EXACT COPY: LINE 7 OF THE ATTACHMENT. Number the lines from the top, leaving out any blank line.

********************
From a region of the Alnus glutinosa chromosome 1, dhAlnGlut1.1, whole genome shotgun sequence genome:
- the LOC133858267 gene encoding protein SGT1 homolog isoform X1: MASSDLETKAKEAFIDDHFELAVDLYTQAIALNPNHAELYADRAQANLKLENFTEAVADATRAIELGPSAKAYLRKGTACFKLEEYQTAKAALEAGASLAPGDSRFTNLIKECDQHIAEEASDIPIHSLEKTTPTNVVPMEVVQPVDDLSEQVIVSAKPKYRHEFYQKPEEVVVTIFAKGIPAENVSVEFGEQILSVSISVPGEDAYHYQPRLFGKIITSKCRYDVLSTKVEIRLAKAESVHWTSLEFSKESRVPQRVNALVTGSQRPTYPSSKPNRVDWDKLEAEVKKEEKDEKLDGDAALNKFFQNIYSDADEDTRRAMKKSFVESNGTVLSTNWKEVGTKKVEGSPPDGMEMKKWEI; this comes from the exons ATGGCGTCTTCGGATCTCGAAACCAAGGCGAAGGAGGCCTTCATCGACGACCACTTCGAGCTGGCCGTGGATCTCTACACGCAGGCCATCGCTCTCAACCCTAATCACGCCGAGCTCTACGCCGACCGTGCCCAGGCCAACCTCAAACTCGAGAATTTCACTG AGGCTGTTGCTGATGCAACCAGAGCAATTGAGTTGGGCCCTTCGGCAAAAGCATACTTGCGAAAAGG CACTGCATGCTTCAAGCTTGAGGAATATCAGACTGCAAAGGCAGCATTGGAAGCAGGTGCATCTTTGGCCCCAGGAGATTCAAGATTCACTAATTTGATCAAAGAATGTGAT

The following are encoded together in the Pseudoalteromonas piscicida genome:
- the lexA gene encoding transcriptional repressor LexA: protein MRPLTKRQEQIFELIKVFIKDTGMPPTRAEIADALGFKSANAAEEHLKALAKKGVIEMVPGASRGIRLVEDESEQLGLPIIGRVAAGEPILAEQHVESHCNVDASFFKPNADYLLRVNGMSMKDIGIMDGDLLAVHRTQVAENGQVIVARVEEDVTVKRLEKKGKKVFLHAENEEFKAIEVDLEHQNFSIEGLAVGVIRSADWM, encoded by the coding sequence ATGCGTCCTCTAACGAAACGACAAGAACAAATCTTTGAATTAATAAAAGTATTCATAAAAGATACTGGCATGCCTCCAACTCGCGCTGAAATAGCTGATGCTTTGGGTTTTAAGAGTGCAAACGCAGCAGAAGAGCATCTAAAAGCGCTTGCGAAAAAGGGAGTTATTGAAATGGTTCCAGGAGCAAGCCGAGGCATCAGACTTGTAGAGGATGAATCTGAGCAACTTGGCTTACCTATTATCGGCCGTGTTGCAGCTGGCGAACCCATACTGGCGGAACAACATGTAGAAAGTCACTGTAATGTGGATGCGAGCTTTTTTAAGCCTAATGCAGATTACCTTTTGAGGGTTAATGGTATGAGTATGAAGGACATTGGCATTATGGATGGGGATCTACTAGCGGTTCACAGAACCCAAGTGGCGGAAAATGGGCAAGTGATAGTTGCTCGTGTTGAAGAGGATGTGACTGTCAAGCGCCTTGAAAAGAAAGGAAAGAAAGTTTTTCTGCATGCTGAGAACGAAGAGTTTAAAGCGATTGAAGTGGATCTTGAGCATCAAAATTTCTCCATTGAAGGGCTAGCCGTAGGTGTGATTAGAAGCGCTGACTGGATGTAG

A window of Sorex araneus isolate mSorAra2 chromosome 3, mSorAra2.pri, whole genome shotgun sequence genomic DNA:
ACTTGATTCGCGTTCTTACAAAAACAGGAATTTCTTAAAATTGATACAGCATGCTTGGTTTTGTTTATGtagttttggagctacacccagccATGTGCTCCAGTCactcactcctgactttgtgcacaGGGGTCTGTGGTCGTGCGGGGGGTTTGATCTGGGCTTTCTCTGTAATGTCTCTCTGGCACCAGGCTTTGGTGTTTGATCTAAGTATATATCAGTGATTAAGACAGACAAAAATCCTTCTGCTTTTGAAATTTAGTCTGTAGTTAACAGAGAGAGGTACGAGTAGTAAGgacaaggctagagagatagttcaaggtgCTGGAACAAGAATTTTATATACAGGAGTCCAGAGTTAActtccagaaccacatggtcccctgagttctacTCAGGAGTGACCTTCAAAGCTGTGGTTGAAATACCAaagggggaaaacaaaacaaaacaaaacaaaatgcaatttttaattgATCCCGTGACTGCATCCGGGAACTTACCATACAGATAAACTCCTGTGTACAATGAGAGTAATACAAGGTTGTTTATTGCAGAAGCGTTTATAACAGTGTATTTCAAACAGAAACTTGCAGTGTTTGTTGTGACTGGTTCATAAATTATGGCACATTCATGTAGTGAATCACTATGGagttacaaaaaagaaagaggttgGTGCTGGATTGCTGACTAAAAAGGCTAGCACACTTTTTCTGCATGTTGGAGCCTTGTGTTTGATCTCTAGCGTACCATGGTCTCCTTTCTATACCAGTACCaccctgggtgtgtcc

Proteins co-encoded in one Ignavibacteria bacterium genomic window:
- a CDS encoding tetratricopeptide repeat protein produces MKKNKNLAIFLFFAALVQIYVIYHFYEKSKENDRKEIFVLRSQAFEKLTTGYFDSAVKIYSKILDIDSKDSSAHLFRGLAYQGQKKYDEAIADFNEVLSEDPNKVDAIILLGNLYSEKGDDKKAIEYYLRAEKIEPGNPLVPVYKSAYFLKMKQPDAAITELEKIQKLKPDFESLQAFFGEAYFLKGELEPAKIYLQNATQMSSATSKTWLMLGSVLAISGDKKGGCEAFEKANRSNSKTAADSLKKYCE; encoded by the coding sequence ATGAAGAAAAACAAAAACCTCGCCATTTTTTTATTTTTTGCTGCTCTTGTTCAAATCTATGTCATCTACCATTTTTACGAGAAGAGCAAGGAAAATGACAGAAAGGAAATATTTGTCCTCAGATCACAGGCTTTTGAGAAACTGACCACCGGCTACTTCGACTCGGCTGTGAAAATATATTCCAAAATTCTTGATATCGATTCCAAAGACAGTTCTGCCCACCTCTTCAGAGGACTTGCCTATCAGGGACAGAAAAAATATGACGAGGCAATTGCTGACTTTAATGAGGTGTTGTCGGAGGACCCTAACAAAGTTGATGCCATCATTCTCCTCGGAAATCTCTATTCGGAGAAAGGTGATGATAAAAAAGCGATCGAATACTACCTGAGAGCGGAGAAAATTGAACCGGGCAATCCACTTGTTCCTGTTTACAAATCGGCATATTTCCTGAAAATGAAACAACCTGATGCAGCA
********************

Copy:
Proteins co-encoded in one Ignavibacteria bacterium genomic window: